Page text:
Author Roger Sale, who wrote one of Seattle'ês must-read histories, Seattle Past to Present, argues that we'êre at our best during busts, not booms. Seattle boom times tend to bring out our worst qualities, a tendency to overdo development and be derivative, copycatting New York or Los Angeles with 'êworld-class'ê ambitions. Economic busts turn us toward homegrown innovation.
During the Boeing collapse of the 1970s, for instance, the region successfully worked to diversify the local economy to make it less Boeing dependent. It cut Boeing job dependence in half by the 1990s. One reason: During the early 1980s recession, while Boeing itself struggled, high-tech jobs here increased by 28 percent with one of the emerging companies being founded by a local boy named Bill Gates. For the first time, 'êhigh tech'ê became an economic sector here, and the Silicon Forest was born.
So there'ês room for optimism in the current economic downturn. Operating budgets are slashed, unemployment rises, but in a city shaped in part by hard-working Lutherans and Asian immigrants, there'ês a sense that when the going gets tough, the tough get going. There are already signs that some good things might come from hard times.
Seattle has already prepared for the future by passing major infrastructure investment measures last November, including rehabbing the Pike Place Market, investing more in city parks, and expanding light rail. With the promise of millions of dollars in federal stimulus funding, the state has also fast-tracked numerous regional road projects that were deemed shovel ready. (When you hit a roadwork backup on I-90 or I-405 this summer, remember: Those are jobs.) During the 1930s, the Works Progress Administration funded a wide array of projects in King County that are still part of our vital infrastructure today: field houses, parks, airports, bridges. While nothing of that scope is proposed now, the new administration is looking to boost projects (like alternative energy) that could have long-term benefits.
We'êre also seeing an increased demand for public transportation. In 2008, that was fueled by $4-a-gallon gas, but transit ridership has stayed high even with gas prices down. Metro ridership was up a record 7 percent in 2008, nearly double the national growth rate, thanks in part to expanded service. Nationally, public transit ridership has hit a 52-year high. One theory is that the surge of new riders from high gas prices saw the time and cost savings of public transportation. While the recession is threatening transit budgets — King County'ês Metro has said it could face a shortfall next year of $100 million — there'ês hope that the new, expanded constituency for public transit will both help make us less auto dependent and create more opposition to service cuts.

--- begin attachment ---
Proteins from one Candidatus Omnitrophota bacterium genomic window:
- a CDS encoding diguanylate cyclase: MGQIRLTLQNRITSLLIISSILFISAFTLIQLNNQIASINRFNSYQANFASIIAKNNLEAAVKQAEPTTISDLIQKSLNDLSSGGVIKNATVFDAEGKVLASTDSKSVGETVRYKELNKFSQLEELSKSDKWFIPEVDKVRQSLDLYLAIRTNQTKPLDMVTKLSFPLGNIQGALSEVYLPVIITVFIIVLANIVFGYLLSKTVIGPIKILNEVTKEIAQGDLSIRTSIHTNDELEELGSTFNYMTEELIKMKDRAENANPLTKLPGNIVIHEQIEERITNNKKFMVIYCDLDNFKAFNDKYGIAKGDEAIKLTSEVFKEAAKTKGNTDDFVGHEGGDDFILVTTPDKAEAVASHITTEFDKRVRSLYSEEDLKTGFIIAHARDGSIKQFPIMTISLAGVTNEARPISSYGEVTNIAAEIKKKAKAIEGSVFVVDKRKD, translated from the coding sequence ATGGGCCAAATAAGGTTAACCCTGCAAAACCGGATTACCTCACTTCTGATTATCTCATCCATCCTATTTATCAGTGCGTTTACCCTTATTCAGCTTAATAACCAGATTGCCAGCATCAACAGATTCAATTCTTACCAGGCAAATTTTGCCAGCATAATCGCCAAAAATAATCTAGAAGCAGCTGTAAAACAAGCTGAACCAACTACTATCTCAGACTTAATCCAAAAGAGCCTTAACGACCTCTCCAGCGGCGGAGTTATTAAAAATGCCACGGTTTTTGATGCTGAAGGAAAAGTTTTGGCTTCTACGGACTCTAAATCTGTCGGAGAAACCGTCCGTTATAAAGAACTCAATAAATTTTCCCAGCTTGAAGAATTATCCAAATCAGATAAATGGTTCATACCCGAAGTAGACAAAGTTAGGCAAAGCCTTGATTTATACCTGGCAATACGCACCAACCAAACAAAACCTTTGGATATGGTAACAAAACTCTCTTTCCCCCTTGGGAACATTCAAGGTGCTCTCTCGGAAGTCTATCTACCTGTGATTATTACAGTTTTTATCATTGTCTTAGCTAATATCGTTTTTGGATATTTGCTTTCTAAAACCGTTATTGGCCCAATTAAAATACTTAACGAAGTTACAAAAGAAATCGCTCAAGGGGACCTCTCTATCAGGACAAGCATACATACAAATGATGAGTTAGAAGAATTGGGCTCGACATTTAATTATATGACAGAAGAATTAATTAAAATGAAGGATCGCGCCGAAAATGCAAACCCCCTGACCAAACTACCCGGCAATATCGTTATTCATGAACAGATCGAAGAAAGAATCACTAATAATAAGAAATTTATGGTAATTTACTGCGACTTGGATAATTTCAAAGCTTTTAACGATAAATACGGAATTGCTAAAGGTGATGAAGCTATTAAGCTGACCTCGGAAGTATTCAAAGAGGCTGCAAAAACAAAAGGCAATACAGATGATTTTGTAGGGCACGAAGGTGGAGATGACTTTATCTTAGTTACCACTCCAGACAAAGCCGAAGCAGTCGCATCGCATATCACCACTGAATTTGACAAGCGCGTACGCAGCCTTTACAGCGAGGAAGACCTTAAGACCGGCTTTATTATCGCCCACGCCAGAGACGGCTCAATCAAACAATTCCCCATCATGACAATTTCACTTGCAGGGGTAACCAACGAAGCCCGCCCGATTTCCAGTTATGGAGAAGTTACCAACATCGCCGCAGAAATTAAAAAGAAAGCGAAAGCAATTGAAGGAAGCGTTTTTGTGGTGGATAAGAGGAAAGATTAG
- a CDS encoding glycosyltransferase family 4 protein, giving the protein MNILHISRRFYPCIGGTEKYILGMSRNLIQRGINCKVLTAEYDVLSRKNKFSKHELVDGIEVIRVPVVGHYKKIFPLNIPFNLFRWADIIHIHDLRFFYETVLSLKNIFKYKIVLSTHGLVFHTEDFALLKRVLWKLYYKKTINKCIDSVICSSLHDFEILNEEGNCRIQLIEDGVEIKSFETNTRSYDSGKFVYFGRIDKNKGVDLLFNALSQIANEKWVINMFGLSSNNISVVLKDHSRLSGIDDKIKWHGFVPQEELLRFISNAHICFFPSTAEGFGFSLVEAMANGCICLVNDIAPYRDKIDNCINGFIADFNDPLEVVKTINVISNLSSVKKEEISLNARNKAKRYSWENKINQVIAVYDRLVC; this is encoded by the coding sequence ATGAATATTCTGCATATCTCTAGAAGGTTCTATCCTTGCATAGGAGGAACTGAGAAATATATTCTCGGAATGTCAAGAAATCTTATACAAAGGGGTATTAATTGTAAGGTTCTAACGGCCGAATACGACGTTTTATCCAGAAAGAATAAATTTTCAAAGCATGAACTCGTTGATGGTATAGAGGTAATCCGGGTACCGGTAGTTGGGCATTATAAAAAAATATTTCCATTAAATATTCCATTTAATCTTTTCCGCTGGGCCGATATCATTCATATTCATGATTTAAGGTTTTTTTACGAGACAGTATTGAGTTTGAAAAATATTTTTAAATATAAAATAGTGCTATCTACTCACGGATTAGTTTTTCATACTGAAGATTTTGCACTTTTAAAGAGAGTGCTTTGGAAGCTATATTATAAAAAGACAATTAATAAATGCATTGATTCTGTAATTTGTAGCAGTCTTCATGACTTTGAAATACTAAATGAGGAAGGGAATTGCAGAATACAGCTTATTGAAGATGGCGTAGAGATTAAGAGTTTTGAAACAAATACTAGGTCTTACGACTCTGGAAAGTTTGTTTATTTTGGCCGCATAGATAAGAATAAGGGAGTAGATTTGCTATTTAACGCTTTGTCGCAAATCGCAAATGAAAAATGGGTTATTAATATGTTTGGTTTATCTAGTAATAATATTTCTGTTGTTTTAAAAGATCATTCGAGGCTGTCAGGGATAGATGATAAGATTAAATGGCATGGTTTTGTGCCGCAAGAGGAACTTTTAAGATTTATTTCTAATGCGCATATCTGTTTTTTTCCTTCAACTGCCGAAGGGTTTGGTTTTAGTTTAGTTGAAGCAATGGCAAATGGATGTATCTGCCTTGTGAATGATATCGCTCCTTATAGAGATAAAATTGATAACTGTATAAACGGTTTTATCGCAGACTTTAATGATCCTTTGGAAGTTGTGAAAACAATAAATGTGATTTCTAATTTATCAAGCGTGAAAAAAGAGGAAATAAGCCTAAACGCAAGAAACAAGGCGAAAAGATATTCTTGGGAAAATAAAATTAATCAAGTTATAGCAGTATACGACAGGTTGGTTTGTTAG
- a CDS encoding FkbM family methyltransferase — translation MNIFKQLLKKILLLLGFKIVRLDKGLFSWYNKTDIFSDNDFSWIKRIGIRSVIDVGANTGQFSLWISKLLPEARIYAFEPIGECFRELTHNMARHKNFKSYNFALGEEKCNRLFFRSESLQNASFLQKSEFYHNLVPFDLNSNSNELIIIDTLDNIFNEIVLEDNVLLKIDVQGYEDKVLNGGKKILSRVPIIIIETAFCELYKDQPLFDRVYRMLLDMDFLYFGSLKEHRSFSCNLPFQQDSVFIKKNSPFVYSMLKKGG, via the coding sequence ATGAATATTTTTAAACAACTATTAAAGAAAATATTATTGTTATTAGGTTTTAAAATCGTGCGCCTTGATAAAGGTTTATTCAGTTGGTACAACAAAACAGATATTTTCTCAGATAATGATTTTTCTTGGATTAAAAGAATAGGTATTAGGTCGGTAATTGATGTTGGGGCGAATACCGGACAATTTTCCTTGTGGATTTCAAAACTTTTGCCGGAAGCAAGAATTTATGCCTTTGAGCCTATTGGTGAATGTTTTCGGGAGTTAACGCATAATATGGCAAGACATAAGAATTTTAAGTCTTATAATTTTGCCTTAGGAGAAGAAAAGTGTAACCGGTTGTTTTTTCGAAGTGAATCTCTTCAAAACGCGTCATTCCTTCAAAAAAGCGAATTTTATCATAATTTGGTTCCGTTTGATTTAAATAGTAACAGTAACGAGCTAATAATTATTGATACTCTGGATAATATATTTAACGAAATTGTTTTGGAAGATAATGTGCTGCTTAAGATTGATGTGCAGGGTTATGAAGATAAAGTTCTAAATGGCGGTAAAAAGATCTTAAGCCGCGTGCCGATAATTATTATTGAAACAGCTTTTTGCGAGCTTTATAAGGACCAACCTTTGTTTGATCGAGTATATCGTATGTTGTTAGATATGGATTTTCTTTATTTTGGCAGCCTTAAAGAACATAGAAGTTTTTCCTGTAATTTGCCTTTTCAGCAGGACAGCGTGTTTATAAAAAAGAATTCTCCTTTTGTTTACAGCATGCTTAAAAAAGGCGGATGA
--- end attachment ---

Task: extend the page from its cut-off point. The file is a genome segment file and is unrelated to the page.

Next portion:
Healthy schools are a key to a livable city, and Seattle'ês system is, and has been, troubled. In 2005, the Gates Foundation, frustrated by the school district'ês leadership, opted not to renew a major grant to the district. But with a new superintendent and board majority making tough decisions on things like budgets and school closures, Gates money is now flowing again (a $7.2 million grant this year). Some speculate the recession will reduce enrollments at the city'ês private schools and the result will be an influx of middle-class students back into the public system. Seattle has long had one of the highest percentages of students in private school (25-30 percent). The recession could have the effect of reengaging many Seattle families in public education.
The slowdown is also giving developers a breather. With so many projects on hold, the city has a chance to manage growth better. Slowing the wrecking balls highlights the importance of other development strategies. The National Trust for Historic Preservation opened its Seattle 'êGreen Lab'ê this spring, part of a national pilot project to integrate sustainable development and historic preservation by helping cities rewrite rules and regulations to enable more adaptive re-use of existing structures.
The slowdown also encourages planners to consider how to accommodate growth without massive new construction: zoning changes to permit more mother-in-law housing, a return of boarding houses, new historic districts to spur redevelopment. A slower pace also allows neighborhood and grassroots groups to plan better without being under the gun of demolition permits and developer deadlines.
Finally, boom times are always accompanied by excess, but Seattle is at its heart an egalitarian city that values fairness and used to eschew conspicuous consumption. Perhaps these tough days can return us to a civic ethic that again values the bungalow over the McMansion, prudence over excess, and reminds us that overconsumption is neither good for the planet nor our souls.
This essay first appeared in the June issue of 'Seattle' magazine.